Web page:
Selling one’s home is not the simplest of transactions, as it takes months to conclude from decision to transfer. It is, therefore, essential to ensure that all the potential stumbling blocks are dealt with as early on as possible to minimize stress and avoid delays and additional expense.
Your home should look its best when you put it on the market and a lick of paint and tidy garden are important. However, what is more important and often left until the last minute when the property is ready for transfer, are the required Certificates of Compliance (COCs) and this could not only jeopardize the sale, but also prove costly.
Jill Lloyd, Area Specialist for Lew Geffen Sotheby’s International Realty in Claremont and Lynfrae in Cape Town, says: “Property owners are required by law to ensure that the property is legally fit for sale and before the transfer can take place, the transfer attorney must be in possession of the relevant COCs.”
In previous years only Occupancy, Electrical and Beetle Certificates were required, but new laws now stipulate that sellers also need to obtain a Gas Certificate, Electric Fencing Certificate as well as Plumbing and Water Certificates.
These each cost between R300 and R500 and take only a few days to acquire if all is in order, but if problems are discovered then you also have bear the costs of the necessary work to be done before the certificate can be issued, which can delay transfer if left to the last minute.
Michael Mtshula, a veteran building inspector for the City of Cape Town, advises that the home owners begin the compliance process before they even put their home on the market, or even earlier if they want to protect their families and allow them to benefit from the stringent safety standards that are now in place.
Mtshula adds that most banks now also insist on these certificates before they will approve a mortgage bond which could further scupper a smooth sale and cause unnecessary stress for both buyer and seller.
He also reminds home owners that the onus is on them to ensure that their Occupancy Certificate is current and that the building they are selling is still as per the original council approved plans.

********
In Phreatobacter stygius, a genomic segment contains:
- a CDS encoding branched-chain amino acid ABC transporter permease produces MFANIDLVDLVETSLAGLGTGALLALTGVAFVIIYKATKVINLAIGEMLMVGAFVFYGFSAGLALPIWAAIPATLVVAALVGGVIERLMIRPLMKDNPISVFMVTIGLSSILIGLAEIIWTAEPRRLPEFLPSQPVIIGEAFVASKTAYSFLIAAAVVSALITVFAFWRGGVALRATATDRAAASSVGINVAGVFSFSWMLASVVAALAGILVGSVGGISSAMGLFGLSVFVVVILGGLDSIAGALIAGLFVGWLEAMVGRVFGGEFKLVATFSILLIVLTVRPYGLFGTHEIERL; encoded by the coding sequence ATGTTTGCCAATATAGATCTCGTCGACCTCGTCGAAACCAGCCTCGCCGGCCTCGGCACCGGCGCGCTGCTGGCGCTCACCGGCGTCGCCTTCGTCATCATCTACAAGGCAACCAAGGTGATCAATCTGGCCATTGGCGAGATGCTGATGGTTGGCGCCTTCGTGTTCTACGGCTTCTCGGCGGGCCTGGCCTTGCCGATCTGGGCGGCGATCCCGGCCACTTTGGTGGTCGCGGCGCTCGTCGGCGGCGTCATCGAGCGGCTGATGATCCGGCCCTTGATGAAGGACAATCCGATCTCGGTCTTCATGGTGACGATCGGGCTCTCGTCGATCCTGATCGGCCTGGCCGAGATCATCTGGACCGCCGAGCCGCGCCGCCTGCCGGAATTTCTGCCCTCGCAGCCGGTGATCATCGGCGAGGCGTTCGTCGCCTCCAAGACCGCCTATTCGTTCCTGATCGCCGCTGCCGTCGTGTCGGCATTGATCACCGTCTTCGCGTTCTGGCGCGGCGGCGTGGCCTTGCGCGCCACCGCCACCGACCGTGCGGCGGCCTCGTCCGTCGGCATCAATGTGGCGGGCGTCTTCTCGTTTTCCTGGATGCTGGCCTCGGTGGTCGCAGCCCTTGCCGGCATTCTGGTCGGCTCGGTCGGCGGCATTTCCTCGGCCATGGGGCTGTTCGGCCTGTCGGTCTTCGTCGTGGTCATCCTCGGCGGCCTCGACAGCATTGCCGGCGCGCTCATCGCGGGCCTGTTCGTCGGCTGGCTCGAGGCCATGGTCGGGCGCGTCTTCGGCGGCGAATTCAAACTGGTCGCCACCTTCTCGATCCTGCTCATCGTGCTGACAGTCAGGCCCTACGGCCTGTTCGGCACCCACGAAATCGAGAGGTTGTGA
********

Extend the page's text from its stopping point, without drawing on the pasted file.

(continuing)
Jack Bartlett, an electrical contractor who inspects sales properties and is authorized to issue electrical compliance certificates, says that beginning the compliance process early is especially recommended for older homes, where faults, such as worn wiring, eroded conductors and faulty wall plugs may need to be repaired.
“Having the required work done over a period of time will also alleviate the strain on your pocket, because depending on how much remedial work needs to be carried out, this can quickly add up to thousands of Rands, which are seldom budgeted for.”
Lloyd advises that the best way to avoid the potential frustration and additional costs of this process is through regular home maintenance which will also, most importantly, safeguard your family.
“Most of us ensure that our vehicles are regularly serviced, but forget that our homes also suffer wear and tear and have hard-working components that eventually erode, leaving us at risk in our own homes”.
“I am often amazed at the type of repair work that needs to be done when a property is sold, especially potentially hazardous elements like faulty wall plugs, frayed wiring and badly wired distribution boards.”
Lloyd strongly advises home owners to test components such as the earth leakage regularly and to attend to any electrical faults and wear and tear immediately.
Lew Geffen, Chairman of Lew Geffen Sotheby’s International Realty says: “Whilst the Compliance Certificates add another layer of complexity to the sales process, these legal requirements are designed to indemnify the seller, safeguard the purchaser’s investment and, most importantly, to ensure the safety of the occupants.”
However Lloyd cautions that people should do a little homework first to familiarise themselves with the regulations and what is required, as there are unfortunately some companies that will take advantage of a seller’s ignorance and rush to get the job done by including adjustments or repairs that are unnecessary.
“If you feel that a quote is excessive, or that unnecessary work has been included, make a point of getting a second opinion. It’s your right and could save you thousands of Rands.”